Japan has consistently performed well on major education surveys including PISA and TIMSS. On PISA 2015, Japan ranked second in science and fifth in math among 72 participating countries and regions, scoring highest among the 35 OECD member countries in both fields. Japan’s reading scores, while still among the top ten overall, slipped from fourth in 2012 to eighth in 2015. On TIMSS 2015, out of 60 participating countries, Japanese 4th graders placed 3rd in science and 5th in math, with 8th graders placing 2nd in science and 5th in math.
Many observers credit the quality of Japanese education to the quality of the Japanese curriculum, set by the Japanese Ministry of Education, Culture, Sports, Science and Technology (MEXT), advised by the Central Council for Education. The curriculum demands mastery of a great deal of information about the discipline, but it also demands a good deal of problem-solving ability and emphasizes student mastery of the concepts underlying the disciplines. Hence the ability of Japanese students to do very well both on curriculum-based tests like TIMSS and applications-based tests like PISA.
But it is more than the curriculum that has led to Japan’s success. Education has always been highly regarded in Japan and the country has prided itself on being highly egalitarian. Japan has promoted the idea of an “all middle class society” where access to opportunity is a function of merit, and merit is determined by achievement in school as recorded by performance on exams. That achievement is viewed by the Japanese not as the result of inherited and unalterable intelligence, but rather as the result of effort.
While primary school has been universal in Japan since the early 20th century, access to education at higher levels was highly selective and reserved for the elites. After World War II, the Japanese education system became more democratized with compulsory school extended to nine years (six years of primary plus three years of lower secondary school) and higher education expanded. All Japanese students are funded equitably, have the same curriculum and face the same expectations. Students in Japanese schools do not skip grades nor are they held back. There is no tracking or streaming during compulsory education. As a result of these policies, Japan has had success in providing students from low-income backgrounds with equal educational opportunities. On PISA 2015, only about 10 percent of the variation in student science performance in Japan was explained by students’ socioeconomic backgrounds. The OECD average was 13 percent.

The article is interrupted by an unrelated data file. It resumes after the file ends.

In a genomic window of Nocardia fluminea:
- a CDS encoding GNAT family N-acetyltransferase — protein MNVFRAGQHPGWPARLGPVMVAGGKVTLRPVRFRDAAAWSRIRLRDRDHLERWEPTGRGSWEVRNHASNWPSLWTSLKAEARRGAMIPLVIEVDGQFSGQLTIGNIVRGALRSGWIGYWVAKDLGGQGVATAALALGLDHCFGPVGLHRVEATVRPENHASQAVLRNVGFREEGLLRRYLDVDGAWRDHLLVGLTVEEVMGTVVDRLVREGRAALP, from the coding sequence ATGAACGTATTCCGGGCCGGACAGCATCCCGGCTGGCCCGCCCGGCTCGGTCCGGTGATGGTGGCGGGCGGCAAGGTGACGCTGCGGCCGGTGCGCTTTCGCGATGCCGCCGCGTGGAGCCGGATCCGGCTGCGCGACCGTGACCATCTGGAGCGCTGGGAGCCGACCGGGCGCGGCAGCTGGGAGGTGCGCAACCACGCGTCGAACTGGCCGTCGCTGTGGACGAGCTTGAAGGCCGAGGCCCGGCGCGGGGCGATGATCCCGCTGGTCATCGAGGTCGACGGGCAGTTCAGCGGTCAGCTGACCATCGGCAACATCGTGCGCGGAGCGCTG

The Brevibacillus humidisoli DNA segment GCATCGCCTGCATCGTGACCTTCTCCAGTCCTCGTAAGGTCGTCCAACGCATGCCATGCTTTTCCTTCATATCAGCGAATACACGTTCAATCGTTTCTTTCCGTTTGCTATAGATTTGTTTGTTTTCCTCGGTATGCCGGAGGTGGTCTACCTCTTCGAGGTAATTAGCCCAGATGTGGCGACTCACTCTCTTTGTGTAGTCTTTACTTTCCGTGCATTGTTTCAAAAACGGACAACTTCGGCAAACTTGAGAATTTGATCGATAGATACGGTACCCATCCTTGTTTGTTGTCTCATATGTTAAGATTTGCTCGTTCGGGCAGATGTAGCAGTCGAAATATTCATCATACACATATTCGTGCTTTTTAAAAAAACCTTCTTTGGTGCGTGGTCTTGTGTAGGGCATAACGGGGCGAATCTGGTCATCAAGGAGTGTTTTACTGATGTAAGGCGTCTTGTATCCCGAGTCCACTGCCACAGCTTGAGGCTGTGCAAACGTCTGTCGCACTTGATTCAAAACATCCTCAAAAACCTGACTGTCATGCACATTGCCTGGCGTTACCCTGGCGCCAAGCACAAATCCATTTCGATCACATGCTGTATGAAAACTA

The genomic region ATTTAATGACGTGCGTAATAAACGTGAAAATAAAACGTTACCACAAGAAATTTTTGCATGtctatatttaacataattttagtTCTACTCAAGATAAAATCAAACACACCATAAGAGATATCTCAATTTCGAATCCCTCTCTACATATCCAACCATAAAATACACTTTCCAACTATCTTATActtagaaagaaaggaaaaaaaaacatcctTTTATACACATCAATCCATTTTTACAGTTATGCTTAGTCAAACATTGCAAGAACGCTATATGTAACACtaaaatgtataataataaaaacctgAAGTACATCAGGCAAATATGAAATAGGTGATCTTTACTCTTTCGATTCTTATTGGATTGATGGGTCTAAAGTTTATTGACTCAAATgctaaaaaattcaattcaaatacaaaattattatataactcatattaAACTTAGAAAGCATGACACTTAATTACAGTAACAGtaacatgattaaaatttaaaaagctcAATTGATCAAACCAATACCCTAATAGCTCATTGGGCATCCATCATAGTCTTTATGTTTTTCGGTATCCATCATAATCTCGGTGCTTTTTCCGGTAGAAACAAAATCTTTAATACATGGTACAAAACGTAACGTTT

However, outside the public schools there is a very active after-school private tutoring and schooling business, propelled by the ambitions of parents for their children. Known as “juku,” these private “cram schools” offer one-on-one tutoring, remedial classes, and preparation for the exams that will determine a student’s progression from lower to upper secondary school and on to higher education. Juku are both expensive for families and time-consuming for students, and the Japanese have been trying to decrease the role of juku in Japanese society for much of the last decade.
Looking ahead, in 2017 Japan outlined its Third Basic Plan for the Promotion of Education, to guide education policy from 2018 through 2022. The plan includes five major education priorities: supporting the development of emotional intelligence and physical health in addition to academic abilities; preparing students to participate and innovate in the global economy; promoting lifelong learning; creating “safety nets” of supports for students, such as through free access to early childhood education and care; and establishing the necessary conditions, such as increased access to classroom technology, to implement policies in these priority areas.
Japanese 98.5%, Koreans 0.5%, Chinese 0.4%, other 0.6%
$5.238 trillion; $41,300 per Capita
Services: 71.1%; Industry: 27.7%; Agriculture: 1.2%
Unemployment: 3.2% ; Youth Unemployment: 4.9%
Upper Secondary Graduation Rate: 98%
National Institute for Educational Policy Research – NIER is an academic research organization serving in an advisory capacity to the Ministry of Education, Culture, Sports, Science and Technology and to other Japanese organizations related to education.